Below, we demonstrate through real-life use cases involving commercial banks that any potential risks arising from these novel features will eventually crystalize through either financial risks or non-financial risks channel which are captured by the established prudential capital requirements and mitigated by prudential regulation and supervision respectively, especially for certain Group 1 cryptoassets.  In addition, to date, several central banks have experimented with DLT applications (e.g., Project Dunbar[19] and Project mBridge,sup>[20] involving central bank digital currencies (“CBDCs”), and other use cases involving cryptoassets, e.g., custody[21]) to take advantage of the benefits offered by DLT while adequately managing and mitigating any material risks associated with it.

Three Use Cases Involving DLT Technology and Group 1 Cryptoassets

In the U.S., prior to engaging in any new line of business including cryptoassets, prudentially regulated institutions go through a rigorous internal new business initiative approval process and signed off by all relevant senior stakeholders, and must either receive approval or non-objection from its primary prudential regulator and subject to extensive prudential regulation and supervision.  For instance, Federal Reserve Board expects supervised institutions “must ensure such activity is legally permissible and determine whether any filings are required under applicable federal or state laws.  A supervised banking organization should, prior to engaging in these activities, have in place adequate systems, risk management, and controls to conduct such activities in a safe and sound manner and consistent with all applicable laws, including applicable consumer protection statutes and regulations.”[22]  The Office of the Comptroller of the Currency sets out similar requirements in its Interpretive Letter #1179 released in November 2021.[23]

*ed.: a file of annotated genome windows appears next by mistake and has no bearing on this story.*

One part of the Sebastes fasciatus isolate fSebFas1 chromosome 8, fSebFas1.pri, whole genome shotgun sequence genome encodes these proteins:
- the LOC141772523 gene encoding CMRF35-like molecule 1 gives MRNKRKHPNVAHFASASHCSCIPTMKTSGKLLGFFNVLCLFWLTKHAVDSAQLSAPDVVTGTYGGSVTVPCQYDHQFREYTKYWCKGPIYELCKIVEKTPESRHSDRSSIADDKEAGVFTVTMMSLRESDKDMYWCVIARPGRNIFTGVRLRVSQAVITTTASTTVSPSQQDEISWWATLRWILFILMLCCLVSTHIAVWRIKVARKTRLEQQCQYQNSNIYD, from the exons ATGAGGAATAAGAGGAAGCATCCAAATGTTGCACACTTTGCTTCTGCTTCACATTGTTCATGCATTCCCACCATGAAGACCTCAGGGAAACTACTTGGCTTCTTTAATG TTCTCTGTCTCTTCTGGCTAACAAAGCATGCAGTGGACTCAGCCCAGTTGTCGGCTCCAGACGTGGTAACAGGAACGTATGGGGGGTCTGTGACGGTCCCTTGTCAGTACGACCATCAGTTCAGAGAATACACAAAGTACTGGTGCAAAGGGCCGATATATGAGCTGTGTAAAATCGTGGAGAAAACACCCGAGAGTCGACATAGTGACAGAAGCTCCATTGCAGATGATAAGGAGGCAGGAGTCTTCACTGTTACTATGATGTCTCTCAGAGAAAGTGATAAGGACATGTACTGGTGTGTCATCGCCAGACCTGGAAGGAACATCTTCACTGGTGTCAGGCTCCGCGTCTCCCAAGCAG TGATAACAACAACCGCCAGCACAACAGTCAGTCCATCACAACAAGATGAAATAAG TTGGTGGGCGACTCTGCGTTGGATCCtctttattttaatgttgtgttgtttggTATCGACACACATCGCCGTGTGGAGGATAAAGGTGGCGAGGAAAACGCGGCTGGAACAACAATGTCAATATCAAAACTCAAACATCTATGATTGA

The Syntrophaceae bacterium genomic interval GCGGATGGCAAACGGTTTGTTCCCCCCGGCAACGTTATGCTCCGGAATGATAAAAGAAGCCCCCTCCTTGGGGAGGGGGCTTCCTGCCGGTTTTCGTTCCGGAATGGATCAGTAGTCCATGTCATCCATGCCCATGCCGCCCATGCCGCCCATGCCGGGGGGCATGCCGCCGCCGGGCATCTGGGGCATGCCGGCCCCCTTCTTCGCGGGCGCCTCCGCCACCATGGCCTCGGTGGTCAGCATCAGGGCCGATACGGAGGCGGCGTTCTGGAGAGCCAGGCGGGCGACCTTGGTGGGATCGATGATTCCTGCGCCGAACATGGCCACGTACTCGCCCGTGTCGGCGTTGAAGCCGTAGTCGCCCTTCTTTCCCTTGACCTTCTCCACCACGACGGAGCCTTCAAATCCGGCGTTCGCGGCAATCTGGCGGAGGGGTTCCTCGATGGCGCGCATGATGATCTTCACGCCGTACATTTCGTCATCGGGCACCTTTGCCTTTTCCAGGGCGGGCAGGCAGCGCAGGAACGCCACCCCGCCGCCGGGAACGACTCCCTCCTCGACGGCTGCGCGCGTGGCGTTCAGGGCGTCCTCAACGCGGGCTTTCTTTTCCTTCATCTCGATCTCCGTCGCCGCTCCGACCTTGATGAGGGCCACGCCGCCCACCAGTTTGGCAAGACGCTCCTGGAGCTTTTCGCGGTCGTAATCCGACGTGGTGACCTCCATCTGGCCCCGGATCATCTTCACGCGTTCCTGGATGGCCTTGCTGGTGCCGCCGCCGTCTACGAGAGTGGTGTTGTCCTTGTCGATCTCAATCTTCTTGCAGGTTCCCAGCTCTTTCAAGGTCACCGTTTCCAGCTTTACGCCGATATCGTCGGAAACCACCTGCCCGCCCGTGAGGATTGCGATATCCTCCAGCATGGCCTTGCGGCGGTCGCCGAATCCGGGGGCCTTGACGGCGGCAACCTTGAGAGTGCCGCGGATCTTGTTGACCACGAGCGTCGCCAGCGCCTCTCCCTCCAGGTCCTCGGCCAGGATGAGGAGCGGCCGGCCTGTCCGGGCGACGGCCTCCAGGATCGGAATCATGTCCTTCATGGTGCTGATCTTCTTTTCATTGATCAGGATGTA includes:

Below, we highlight three existing use cases involving DLT technology and Group 1 cryptoassets that illustrate all of the supervisory and risk controls that banks have prior to engaging with the use of this technology: (1) JPM Coin (not a cryptoasset but a fiat deposit whose ownership is recorded on DLT), (2) intraday repo, and (3) EIB Digital Bond.[24]

Use Case 1: JPM Coin System – a permissioned private blockchain system for recording deposit account balances and making instant payments